Television's Good Points Can Be Easily Outweighed

The Register Guard (Eugene, OR), November 24, 2001 | Go to article overview
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Television's Good Points Can Be Easily Outweighed


Byline: Birth To Three by Carl Bybee For The Register-Guard

WHEN most parents hear their child's medical doctor recommend that children younger than 2 should watch no television, they may be surprised, if not shocked.

They might also be surprised when the same doctor recommends that children's bedrooms should be "electronic-free zones" - no televisions, VCRs, computers or video games. After all, what does TV have to do with doctors and with children's health?

Most parents have a love/hate relationship with television, computers, video games and VCRs. They enjoy relaxing after a hard day by watching a favorite program, and they put their children in front of computers to give the children a chance to become computer-literate and learn about the world even as they play. While making dinner or enjoying a few moments to themselves, parents also welcome moments when the television or the computer serves as a kind of electronic baby-sitter that keeps the children busy and quiet for a few minutes.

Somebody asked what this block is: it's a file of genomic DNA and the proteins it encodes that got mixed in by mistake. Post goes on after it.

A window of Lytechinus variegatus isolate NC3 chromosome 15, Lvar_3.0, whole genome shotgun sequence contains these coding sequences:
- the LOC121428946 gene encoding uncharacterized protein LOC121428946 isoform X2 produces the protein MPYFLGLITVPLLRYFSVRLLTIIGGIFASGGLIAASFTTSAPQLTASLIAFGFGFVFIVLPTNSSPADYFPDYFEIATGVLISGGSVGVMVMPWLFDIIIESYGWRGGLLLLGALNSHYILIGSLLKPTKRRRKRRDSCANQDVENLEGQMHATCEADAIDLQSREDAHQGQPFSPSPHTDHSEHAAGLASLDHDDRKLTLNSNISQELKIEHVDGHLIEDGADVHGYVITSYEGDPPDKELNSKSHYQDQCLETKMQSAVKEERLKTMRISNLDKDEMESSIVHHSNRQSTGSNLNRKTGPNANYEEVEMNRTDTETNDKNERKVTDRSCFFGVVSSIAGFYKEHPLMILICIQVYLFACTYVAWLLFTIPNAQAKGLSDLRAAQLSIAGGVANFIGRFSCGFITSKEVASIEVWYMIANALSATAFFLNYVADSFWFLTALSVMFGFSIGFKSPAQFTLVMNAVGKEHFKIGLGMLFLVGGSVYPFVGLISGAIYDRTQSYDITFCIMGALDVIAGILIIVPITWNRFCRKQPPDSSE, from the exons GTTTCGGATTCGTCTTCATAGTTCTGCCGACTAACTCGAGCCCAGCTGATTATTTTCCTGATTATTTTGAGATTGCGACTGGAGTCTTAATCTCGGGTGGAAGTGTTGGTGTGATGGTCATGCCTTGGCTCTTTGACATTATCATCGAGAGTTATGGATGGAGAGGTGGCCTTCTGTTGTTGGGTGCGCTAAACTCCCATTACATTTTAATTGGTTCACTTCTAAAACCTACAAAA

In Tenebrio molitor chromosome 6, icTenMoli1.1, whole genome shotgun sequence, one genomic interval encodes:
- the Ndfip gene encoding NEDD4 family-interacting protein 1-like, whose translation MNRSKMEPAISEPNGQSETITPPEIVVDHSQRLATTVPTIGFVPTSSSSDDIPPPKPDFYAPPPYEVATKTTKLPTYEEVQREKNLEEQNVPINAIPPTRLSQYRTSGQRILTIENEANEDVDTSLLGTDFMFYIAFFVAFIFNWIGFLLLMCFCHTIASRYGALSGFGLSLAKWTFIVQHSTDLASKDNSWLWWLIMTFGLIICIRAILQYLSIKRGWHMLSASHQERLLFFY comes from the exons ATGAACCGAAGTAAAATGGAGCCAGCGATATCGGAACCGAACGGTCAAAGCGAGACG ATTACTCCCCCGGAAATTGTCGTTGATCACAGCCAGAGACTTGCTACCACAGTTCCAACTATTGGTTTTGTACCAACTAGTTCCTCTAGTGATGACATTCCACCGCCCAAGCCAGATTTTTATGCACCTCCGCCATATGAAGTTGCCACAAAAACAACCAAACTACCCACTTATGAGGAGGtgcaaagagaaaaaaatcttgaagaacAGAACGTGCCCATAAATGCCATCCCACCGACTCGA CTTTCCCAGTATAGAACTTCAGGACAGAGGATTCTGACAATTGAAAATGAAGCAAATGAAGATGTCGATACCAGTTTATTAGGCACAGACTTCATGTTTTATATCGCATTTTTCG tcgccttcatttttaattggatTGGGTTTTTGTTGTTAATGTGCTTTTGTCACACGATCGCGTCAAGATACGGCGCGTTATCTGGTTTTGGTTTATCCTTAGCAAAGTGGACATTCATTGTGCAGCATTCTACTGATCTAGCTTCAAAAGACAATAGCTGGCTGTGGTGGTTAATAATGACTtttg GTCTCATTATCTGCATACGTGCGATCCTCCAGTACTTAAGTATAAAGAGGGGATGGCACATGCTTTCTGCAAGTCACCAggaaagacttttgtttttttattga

Doesn't the American Academy of Pediatrics, representing nearly 60,000 pediatricians across the nation and making their recommendations about "Media Matters," know about these everyday facts of family life? Well, no and yes.

Doctors and media educators are thinking about children's health in broader terms to include the connections between health, attitudes and the media environment. Attention is turning to preventing tobacco, alcohol and drug use; preventing aggression and violence; understanding the growing social pressure on youths to have sex at an earlier age; challenging the increasing sexualization of images of children and teens; and on preventing the explosion of obesity and poor nutrition habits of children.

As doctors, public health officials and media educators begin to explore these problems, it is hard not to take seriously the media connection to these problems.

Some of the connections between children's physical and mental health are hinted at by statistics. The average child now spends almost four hours a day with television. This means that over the course of a year, children will spend almost 60 percent more time watching television than they spend in school.

And what do they see? They see between 20,000 and 40,000 commercials a year.

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Television's Good Points Can Be Easily Outweighed
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